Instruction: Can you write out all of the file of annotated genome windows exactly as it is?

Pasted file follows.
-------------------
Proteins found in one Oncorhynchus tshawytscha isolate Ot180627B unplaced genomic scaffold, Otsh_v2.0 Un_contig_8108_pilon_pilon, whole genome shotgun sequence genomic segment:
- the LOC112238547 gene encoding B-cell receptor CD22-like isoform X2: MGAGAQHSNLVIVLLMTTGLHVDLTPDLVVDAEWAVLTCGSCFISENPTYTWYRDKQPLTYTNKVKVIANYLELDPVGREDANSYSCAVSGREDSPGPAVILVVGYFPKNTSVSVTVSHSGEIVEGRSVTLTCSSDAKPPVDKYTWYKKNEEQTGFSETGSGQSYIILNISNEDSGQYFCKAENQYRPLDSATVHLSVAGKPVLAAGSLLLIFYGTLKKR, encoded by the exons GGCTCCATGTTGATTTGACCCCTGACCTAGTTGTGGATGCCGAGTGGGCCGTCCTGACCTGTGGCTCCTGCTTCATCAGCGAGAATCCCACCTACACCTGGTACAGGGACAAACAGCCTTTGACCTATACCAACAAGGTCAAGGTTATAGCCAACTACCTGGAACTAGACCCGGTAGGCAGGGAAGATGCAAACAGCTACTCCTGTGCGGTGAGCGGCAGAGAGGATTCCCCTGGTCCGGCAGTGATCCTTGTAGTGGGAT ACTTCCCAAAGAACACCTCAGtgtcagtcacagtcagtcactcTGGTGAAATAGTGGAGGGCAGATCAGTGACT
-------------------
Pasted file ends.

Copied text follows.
Proteins found in one Oncorhynchus tshawytscha isolate Ot180627B unplaced genomic scaffold, Otsh_v2.0 Un_contig_8108_pilon_pilon, whole genome shotgun sequence genomic segment:
- the LOC112238547 gene encoding B-cell receptor CD22-like isoform X2: MGAGAQHSNLVIVLLMTTGLHVDLTPDLVVDAEWAVLTCGSCFISENPTYTWYRDKQPLTYTNKVKVIANYLELDPVGREDANSYSCAVSGREDSPGPAVILVVGYFPKNTSVSVTVSHSGEIVEGRSVTLTCSSDAKPPVDKYTWYKKNEEQTGFSETGSGQSYIILNISNEDSGQYFCKAENQYRPLDSATVHLSVAGKPVLAAGSLLLIFYGTLKKR, encoded by the exons GGCTCCATGTTGATTTGACCCCTGACCTAGTTGTGGATGCCGAGTGGGCCGTCCTGACCTGTGGCTCCTGCTTCATCAGCGAGAATCCCACCTACACCTGGTACAGGGACAAACAGCCTTTGACCTATACCAACAAGGTCAAGGTTATAGCCAACTACCTGGAACTAGACCCGGTAGGCAGGGAAGATGCAAACAGCTACTCCTGTGCGGTGAGCGGCAGAGAGGATTCCCCTGGTCCGGCAGTGATCCTTGTAGTGGGAT ACTTCCCAAAGAACACCTCAGtgtcagtcacagtcagtcactcTGGTGAAATAGTGGAGGGCAGATCAGTGACT